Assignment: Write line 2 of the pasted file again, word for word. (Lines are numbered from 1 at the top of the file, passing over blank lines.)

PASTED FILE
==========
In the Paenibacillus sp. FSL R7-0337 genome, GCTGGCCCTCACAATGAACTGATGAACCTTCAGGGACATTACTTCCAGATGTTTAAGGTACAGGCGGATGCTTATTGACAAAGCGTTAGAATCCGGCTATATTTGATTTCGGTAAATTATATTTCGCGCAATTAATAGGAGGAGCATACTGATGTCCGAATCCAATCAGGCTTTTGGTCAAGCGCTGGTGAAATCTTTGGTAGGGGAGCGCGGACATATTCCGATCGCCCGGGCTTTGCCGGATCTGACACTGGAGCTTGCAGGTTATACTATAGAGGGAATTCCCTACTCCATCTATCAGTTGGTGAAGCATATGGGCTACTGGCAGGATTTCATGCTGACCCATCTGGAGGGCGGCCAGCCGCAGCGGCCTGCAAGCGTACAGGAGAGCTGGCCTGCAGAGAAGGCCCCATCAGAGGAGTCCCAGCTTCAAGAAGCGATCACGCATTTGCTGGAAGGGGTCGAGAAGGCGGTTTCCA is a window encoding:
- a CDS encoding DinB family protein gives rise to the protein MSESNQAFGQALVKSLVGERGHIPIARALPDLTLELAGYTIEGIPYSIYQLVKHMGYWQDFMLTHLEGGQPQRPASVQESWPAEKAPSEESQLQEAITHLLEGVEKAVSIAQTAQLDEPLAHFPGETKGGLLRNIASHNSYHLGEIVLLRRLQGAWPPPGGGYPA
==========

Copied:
- a CDS encoding DinB family protein gives rise to the protein MSESNQAFGQALVKSLVGERGHIPIARALPDLTLELAGYTIEGIPYSIYQLVKHMGYWQDFMLTHLEGGQPQRPASVQESWPAEKAPSEESQLQEAITHLLEGVEKAVSIAQTAQLDEPLAHFPGETKGGLLRNIASHNSYHLGEIVLLRRLQGAWPPPGGGYPA